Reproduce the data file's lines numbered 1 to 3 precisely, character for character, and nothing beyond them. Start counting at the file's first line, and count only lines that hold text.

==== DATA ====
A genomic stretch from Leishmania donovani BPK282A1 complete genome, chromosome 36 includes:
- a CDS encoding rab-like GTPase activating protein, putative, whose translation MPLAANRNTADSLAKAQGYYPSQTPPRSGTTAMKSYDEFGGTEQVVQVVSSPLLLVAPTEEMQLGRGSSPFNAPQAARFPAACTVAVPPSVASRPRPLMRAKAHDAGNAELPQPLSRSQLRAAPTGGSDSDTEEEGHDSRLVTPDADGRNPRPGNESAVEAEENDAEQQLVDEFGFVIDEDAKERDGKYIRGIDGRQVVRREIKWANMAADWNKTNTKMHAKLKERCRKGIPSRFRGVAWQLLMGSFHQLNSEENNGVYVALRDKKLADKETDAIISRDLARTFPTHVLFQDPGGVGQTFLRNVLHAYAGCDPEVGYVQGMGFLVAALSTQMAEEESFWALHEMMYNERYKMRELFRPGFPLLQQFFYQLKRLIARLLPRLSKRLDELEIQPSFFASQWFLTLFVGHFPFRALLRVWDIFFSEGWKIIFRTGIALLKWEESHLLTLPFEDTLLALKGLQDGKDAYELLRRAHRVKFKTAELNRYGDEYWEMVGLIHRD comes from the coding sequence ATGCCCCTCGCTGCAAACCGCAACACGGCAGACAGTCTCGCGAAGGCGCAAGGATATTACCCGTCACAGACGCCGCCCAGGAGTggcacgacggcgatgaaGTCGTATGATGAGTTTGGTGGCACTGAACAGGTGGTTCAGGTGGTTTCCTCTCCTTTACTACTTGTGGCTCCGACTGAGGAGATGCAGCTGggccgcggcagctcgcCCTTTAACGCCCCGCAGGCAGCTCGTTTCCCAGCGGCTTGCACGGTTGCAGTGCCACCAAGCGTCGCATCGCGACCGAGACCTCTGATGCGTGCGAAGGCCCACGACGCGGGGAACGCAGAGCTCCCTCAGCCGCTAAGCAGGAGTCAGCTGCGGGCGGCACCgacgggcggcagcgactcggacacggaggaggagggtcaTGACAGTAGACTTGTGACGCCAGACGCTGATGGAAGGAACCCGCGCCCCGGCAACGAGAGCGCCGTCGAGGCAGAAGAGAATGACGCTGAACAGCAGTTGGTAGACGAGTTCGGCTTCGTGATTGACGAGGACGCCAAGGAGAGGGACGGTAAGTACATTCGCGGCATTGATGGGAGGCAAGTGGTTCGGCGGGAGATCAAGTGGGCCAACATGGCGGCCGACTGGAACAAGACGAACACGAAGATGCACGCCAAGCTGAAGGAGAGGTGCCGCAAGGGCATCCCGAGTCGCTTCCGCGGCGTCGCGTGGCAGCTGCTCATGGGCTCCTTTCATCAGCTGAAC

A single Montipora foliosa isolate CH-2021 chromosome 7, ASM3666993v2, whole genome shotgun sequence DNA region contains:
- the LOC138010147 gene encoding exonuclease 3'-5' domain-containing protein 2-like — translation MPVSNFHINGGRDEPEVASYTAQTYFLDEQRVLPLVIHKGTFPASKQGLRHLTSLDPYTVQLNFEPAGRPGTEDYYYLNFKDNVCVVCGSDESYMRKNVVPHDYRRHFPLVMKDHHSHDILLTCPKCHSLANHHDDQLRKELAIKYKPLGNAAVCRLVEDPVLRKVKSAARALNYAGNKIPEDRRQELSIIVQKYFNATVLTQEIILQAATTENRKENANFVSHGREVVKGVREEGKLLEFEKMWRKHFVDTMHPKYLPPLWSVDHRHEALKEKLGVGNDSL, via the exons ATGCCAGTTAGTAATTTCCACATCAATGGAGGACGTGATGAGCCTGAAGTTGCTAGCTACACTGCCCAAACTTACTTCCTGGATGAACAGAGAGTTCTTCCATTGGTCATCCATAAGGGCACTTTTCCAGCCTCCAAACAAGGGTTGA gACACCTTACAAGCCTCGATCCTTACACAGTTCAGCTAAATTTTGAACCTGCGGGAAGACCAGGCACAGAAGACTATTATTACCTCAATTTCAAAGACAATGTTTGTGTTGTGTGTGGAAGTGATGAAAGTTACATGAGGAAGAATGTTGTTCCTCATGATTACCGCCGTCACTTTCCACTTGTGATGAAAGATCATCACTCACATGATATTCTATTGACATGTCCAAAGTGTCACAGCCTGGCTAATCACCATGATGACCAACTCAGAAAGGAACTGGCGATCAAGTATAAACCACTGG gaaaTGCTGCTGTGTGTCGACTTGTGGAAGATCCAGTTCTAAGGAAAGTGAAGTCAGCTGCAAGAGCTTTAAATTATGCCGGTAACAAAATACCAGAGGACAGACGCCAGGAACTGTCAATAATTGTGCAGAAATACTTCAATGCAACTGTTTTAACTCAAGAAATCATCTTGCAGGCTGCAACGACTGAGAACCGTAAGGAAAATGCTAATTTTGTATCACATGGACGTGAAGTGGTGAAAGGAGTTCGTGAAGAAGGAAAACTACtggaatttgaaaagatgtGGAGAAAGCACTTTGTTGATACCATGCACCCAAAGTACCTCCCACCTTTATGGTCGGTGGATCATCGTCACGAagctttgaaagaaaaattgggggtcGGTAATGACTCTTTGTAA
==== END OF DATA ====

A genomic stretch from Leishmania donovani BPK282A1 complete genome, chromosome 36 includes:
- a CDS encoding rab-like GTPase activating protein, putative, whose translation MPLAANRNTADSLAKAQGYYPSQTPPRSGTTAMKSYDEFGGTEQVVQVVSSPLLLVAPTEEMQLGRGSSPFNAPQAARFPAACTVAVPPSVASRPRPLMRAKAHDAGNAELPQPLSRSQLRAAPTGGSDSDTEEEGHDSRLVTPDADGRNPRPGNESAVEAEENDAEQQLVDEFGFVIDEDAKERDGKYIRGIDGRQVVRREIKWANMAADWNKTNTKMHAKLKERCRKGIPSRFRGVAWQLLMGSFHQLNSEENNGVYVALRDKKLADKETDAIISRDLARTFPTHVLFQDPGGVGQTFLRNVLHAYAGCDPEVGYVQGMGFLVAALSTQMAEEESFWALHEMMYNERYKMRELFRPGFPLLQQFFYQLKRLIARLLPRLSKRLDELEIQPSFFASQWFLTLFVGHFPFRALLRVWDIFFSEGWKIIFRTGIALLKWEESHLLTLPFEDTLLALKGLQDGKDAYELLRRAHRVKFKTAELNRYGDEYWEMVGLIHRD comes from the coding sequence ATGCCCCTCGCTGCAAACCGCAACACGGCAGACAGTCTCGCGAAGGCGCAAGGATATTACCCGTCACAGACGCCGCCCAGGAGTggcacgacggcgatgaaGTCGTATGATGAGTTTGGTGGCACTGAACAGGTGGTTCAGGTGGTTTCCTCTCCTTTACTACTTGTGGCTCCGACTGAGGAGATGCAGCTGggccgcggcagctcgcCCTTTAACGCCCCGCAGGCAGCTCGTTTCCCAGCGGCTTGCACGGTTGCAGTGCCACCAAGCGTCGCATCGCGACCGAGACCTCTGATGCGTGCGAAGGCCCACGACGCGGGGAACGCAGAGCTCCCTCAGCCGCTAAGCAGGAGTCAGCTGCGGGCGGCACCgacgggcggcagcgactcggacacggaggaggagggtcaTGACAGTAGACTTGTGACGCCAGACGCTGATGGAAGGAACCCGCGCCCCGGCAACGAGAGCGCCGTCGAGGCAGAAGAGAATGACGCTGAACAGCAGTTGGTAGACGAGTTCGGCTTCGTGATTGACGAGGACGCCAAGGAGAGGGACGGTAAGTACATTCGCGGCATTGATGGGAGGCAAGTGGTTCGGCGGGAGATCAAGTGGGCCAACATGGCGGCCGACTGGAACAAGACGAACACGAAGATGCACGCCAAGCTGAAGGAGAGGTGCCGCAAGGGCATCCCGAGTCGCTTCCGCGGCGTCGCGTGGCAGCTGCTCATGGGCTCCTTTCATCAGCTGAAC

A single Montipora foliosa isolate CH-2021 chromosome 7, ASM3666993v2, whole genome shotgun sequence DNA region contains: